- Checkpoint Inhibitors Boost Cancer Vaccine Research
- Treatment Algorithms Based on Tumor Molecular Profiling: The Essence of Precision Medicine Trials
- Charles Graeber, The Breakthrough – Immunotherapy and the Race to Cure Cancer – Published in late 2018, chronicles how researchers discovered new cancer treatments that overcome tricks by cancer to circumvent our immune system. Two appendices are particularly valuable and concise in explaining how immunotherapies work: “The Breakthrough in Brief”, and what’s next: “Types of Immunotherapies Now and Upcoming”.
- Glenn Sabin, N of 1 – A proponent of integrative health shares his journey to cancer remission with diet, exercise, and meditation, and without the use of surgery, chemo, or radiation.
- Lorenzo Cohen and Alison Jefferies, Anticancer Living – The head of integrative health at MD Anderson and his wife share the evidence for healthy living to keep cancer at bay in the “mix of six”:
- Kelly Turner, Radical Remission
- Healthline: Linnea Olson’s blog is listed as one of The Best Lung Cancer Forums and Blogs
- Forbes: “The Future Of Work Now: Bryce Olson, His Oncologist, Genetic Screening Companies And Prostate Cancer Treatment“
- Passionate Pioneers: Supporting Activist Patients with guest, Brad Power
- Reroute Podcast: A Patient Perspective of Hackathons (related to Kasey Altman Hackathon)
- Applied Clinical Trials Podcast: Reengineering the Future of Health Care for Oncology Patients with Brad Power
- Surviving Terminal Cancer – (1 hour and 38 minutes – from 2015) – Discusses the efforts of people who have successfully pursued their own (“n of 1”) solutions outside the health system standard of care, especially in the case of death sentences of brain cancer (glioblastoma multiforme). The main theme is that combinations of therapies (“cocktails”) are the key to attacking all the possible targets and pathways a (heterogeneous) cancer might follow, BUT doctors, regulators, and researchers are resistant to trying cocktails (like with HIV) in our current health system and randomized clinical trial process because:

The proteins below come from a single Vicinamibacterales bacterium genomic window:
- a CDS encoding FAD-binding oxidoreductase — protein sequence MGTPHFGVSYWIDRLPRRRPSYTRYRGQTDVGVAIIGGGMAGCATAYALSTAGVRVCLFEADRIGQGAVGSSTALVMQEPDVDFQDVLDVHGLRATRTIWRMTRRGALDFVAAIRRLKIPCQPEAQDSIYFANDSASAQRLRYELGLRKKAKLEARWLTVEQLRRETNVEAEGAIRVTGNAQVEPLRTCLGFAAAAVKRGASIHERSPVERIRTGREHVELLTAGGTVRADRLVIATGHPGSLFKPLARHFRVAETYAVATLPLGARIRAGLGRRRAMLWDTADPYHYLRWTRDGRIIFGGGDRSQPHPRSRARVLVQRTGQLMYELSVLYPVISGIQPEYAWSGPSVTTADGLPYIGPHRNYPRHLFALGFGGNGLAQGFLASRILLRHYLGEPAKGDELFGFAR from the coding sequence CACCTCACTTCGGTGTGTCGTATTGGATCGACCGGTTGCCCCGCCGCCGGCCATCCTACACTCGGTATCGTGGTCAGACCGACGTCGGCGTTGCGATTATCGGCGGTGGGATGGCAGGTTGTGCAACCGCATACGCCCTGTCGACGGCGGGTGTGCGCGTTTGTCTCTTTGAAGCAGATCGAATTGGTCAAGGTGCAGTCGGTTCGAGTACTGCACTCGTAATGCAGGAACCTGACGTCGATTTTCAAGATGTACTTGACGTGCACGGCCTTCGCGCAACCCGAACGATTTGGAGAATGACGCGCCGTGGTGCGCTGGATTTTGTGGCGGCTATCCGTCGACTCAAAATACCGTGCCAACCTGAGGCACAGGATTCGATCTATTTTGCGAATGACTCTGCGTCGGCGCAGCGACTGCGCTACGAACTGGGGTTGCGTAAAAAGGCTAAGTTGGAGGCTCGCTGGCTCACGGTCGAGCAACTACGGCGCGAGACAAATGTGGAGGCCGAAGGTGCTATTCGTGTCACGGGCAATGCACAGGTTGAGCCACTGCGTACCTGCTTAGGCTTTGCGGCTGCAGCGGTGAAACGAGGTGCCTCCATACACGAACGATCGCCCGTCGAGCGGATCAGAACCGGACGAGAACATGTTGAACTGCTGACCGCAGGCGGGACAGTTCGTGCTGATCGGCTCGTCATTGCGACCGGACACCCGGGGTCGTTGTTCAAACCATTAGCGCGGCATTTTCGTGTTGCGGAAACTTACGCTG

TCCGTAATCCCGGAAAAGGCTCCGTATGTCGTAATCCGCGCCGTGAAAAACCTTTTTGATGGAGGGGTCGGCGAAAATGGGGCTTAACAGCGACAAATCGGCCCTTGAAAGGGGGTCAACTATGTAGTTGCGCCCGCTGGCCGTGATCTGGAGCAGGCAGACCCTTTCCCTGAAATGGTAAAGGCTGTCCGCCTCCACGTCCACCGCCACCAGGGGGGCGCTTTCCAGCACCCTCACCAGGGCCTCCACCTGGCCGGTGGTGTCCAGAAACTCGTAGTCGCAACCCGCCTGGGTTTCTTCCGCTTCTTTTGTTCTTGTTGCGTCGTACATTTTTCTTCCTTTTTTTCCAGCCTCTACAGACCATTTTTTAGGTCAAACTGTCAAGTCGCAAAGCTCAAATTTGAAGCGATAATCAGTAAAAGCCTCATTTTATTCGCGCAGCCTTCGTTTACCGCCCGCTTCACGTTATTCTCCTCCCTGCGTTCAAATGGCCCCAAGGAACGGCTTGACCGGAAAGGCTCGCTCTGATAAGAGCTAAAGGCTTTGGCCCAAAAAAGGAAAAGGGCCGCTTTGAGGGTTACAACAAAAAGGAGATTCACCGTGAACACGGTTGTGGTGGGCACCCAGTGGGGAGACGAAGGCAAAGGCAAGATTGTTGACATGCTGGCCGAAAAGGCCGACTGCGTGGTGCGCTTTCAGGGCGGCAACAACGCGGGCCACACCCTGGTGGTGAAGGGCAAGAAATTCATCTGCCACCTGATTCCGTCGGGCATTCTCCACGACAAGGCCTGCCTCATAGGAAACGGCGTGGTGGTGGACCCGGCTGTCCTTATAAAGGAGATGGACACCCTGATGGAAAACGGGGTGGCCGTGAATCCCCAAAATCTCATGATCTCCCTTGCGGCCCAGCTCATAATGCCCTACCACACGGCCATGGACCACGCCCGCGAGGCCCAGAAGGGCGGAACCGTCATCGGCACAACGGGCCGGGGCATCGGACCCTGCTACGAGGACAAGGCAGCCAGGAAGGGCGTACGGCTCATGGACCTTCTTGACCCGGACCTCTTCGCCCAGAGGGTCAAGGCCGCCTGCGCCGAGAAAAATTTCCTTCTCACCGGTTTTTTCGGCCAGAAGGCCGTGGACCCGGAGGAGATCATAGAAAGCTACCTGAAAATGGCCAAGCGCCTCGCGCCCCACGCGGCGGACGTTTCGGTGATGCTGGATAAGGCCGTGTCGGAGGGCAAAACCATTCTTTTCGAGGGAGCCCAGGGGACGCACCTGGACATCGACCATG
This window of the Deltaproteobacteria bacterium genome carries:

- They want to try one therapy, using the scientific method, with the standard of care as the base.
- Drug companies don’t want to combine their drugs. And they aren’t motivated to use “discarded” drugs.
- Providers face legal liability and malpractice for doing anything “outside the box”, leading to the lowest common denominator treatments for safety. Experimental treatments only come into play after they have exhausted the standard lines of treatment. Patients must wait for cancer to recur before they can get treatments, rather than addressing them in earlier stages.The system of large scale randomized clinical trials is the problem. Personalized medicine runs against finding homogeneous large batches of patients. Testing one-by-one is too expensive and too time consuming. The alternative in these stories to doing nothing is taking a risk with something.